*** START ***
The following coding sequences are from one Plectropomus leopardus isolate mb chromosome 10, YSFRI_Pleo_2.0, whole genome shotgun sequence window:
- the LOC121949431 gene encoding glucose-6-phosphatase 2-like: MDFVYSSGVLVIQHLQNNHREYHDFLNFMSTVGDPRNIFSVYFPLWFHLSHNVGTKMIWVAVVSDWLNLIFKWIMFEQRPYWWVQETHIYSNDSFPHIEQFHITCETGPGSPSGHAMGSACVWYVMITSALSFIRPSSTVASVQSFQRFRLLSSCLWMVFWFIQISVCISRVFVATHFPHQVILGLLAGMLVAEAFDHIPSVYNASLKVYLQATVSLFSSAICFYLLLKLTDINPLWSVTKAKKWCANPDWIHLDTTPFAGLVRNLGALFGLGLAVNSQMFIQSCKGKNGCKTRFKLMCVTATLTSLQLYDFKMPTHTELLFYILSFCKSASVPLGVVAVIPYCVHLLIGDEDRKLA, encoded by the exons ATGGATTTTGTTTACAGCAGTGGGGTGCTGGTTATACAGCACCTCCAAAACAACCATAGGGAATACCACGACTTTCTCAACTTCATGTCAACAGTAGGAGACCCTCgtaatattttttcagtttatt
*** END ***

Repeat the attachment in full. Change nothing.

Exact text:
The following coding sequences are from one Plectropomus leopardus isolate mb chromosome 10, YSFRI_Pleo_2.0, whole genome shotgun sequence window:
- the LOC121949431 gene encoding glucose-6-phosphatase 2-like: MDFVYSSGVLVIQHLQNNHREYHDFLNFMSTVGDPRNIFSVYFPLWFHLSHNVGTKMIWVAVVSDWLNLIFKWIMFEQRPYWWVQETHIYSNDSFPHIEQFHITCETGPGSPSGHAMGSACVWYVMITSALSFIRPSSTVASVQSFQRFRLLSSCLWMVFWFIQISVCISRVFVATHFPHQVILGLLAGMLVAEAFDHIPSVYNASLKVYLQATVSLFSSAICFYLLLKLTDINPLWSVTKAKKWCANPDWIHLDTTPFAGLVRNLGALFGLGLAVNSQMFIQSCKGKNGCKTRFKLMCVTATLTSLQLYDFKMPTHTELLFYILSFCKSASVPLGVVAVIPYCVHLLIGDEDRKLA, encoded by the exons ATGGATTTTGTTTACAGCAGTGGGGTGCTGGTTATACAGCACCTCCAAAACAACCATAGGGAATACCACGACTTTCTCAACTTCATGTCAACAGTAGGAGACCCTCgtaatattttttcagtttatt